The fur can really fly at big conservation meetings, where hunters rub shoulders with animal welfare activists who dismiss blood sports as cruel.
BANGKOK The fur can really fly at big conservation meetings, where hunters rub shoulders with animal welfare activists who dismiss blood sports as cruel.
But hunters are defending their turf at a meeting in Thailand on the Convention on International Trade in Endangered Species (CITES), arguing that much of the cash spent by their fraternity goes to conservation.
"In the United States, licencing fees and special excise tax on hunting equipment provides 70 to 80 percent of the conservation revenue for state agencies," said John Jackson, the chairman of Conservation Force, a coalition of hunting groups.
"Hunting licence fees in the U.S. alone amount to $2.4 billion a year," he said on the sidelines of the two-week meeting in Bangkok on Wednesday.
CITES regulates the global trade in wild animals and plants. Some of the animals in question, such as leopards and black rhinos, will meet their end from a hunter's bullet.
Big-game hunters with deep pockets are celebrating a CITES decision on Monday to lift a ban on hunting the rare black rhino in Namibia and South Africa, a move some say is too early as the lumbering beast's numbers are still recovering. Both countries say funds raised will be used for conservation projects.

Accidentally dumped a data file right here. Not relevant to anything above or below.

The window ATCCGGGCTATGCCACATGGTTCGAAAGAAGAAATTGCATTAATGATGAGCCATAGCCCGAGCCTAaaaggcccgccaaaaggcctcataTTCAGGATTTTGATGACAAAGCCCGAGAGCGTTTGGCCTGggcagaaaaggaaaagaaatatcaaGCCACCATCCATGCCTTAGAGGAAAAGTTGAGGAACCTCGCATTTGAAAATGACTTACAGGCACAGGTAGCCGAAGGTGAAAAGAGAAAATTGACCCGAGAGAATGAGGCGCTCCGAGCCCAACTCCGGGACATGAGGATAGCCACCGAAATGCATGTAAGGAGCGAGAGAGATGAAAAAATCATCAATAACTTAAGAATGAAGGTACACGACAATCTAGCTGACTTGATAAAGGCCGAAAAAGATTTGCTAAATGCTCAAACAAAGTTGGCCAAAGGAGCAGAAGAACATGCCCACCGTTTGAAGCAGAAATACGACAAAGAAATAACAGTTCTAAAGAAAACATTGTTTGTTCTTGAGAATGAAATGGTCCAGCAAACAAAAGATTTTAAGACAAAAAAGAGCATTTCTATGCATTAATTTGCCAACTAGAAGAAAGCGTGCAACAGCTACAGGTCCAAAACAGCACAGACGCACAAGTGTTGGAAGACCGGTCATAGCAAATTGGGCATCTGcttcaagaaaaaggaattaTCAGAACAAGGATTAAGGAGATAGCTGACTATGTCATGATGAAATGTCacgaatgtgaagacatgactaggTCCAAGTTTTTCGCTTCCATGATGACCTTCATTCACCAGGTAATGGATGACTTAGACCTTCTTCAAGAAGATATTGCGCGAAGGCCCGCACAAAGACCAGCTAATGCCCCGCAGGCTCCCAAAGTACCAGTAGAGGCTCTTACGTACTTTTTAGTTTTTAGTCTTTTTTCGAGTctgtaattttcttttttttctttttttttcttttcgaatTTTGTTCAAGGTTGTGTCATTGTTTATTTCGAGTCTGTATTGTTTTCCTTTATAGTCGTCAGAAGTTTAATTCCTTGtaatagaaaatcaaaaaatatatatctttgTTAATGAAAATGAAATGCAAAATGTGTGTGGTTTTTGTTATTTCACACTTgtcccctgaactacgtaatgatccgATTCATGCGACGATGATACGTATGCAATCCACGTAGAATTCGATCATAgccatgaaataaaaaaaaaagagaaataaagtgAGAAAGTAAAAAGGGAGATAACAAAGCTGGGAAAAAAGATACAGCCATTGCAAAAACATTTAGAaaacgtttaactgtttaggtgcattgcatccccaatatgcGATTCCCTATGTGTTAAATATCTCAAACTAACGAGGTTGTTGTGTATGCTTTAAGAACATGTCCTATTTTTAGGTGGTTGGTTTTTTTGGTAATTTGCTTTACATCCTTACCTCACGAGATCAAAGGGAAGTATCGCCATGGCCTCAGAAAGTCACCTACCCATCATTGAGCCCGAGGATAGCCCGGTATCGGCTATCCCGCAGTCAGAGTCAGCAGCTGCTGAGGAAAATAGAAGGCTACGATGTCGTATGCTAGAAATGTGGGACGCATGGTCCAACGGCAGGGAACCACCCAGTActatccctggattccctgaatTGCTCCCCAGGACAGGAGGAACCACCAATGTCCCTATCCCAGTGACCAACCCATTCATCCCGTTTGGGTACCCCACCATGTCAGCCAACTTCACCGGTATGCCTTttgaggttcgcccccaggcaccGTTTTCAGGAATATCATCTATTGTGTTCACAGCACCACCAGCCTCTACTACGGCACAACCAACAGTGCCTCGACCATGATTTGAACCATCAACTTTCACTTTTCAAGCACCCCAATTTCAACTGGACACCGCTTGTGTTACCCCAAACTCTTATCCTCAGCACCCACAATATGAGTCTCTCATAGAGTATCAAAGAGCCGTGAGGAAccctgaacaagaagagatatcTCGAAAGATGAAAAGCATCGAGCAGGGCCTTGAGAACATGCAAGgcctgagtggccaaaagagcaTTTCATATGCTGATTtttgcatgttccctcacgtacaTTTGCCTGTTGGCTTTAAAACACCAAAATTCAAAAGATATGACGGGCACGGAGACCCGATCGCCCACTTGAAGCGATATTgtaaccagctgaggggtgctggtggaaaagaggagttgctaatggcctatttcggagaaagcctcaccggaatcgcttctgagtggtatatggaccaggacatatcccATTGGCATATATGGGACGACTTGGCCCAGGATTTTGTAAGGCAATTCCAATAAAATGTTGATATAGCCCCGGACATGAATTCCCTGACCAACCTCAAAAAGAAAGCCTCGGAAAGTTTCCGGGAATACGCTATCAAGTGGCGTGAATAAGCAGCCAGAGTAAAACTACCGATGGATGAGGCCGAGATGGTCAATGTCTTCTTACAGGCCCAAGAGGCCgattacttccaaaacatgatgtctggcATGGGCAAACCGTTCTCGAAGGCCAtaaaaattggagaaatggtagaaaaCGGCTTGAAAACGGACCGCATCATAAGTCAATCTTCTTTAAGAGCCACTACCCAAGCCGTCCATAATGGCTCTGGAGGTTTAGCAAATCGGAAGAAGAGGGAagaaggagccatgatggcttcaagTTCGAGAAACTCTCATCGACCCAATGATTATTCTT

Many conservationists are opposed to hunting on grounds of cruelty and say that wildlife watching and other forms of eco-tourism can generate more revenue.
Japanese efforts to lift a moratorium on whaling and to ease controls on trade in the animal's products are often countered by assertions from the green lobby that whale watching generates up to $1 billion annually.
Hunters insist they also use natural resources "sustainably" a buzzword at such meetings and that without them many species would be in graver danger.
"In reality, if you don't use it, you lose it," said Jackson. "We give wildlife a value," he said, referring to the monetary incentive to conserve rare species.
Others at the conference agreed there were benefits from the legal hunting industry as opposed to the illegal one, which seen is as a major threat to many endangered species, including tigers and monkeys.
"Hunting is an important source of conservation revenue both from licence fees and associated economic benefits for rural communities," said David Brackett, the head of Canada's delegation to the meeting.
"We see economic benefits in many rural communities," he said.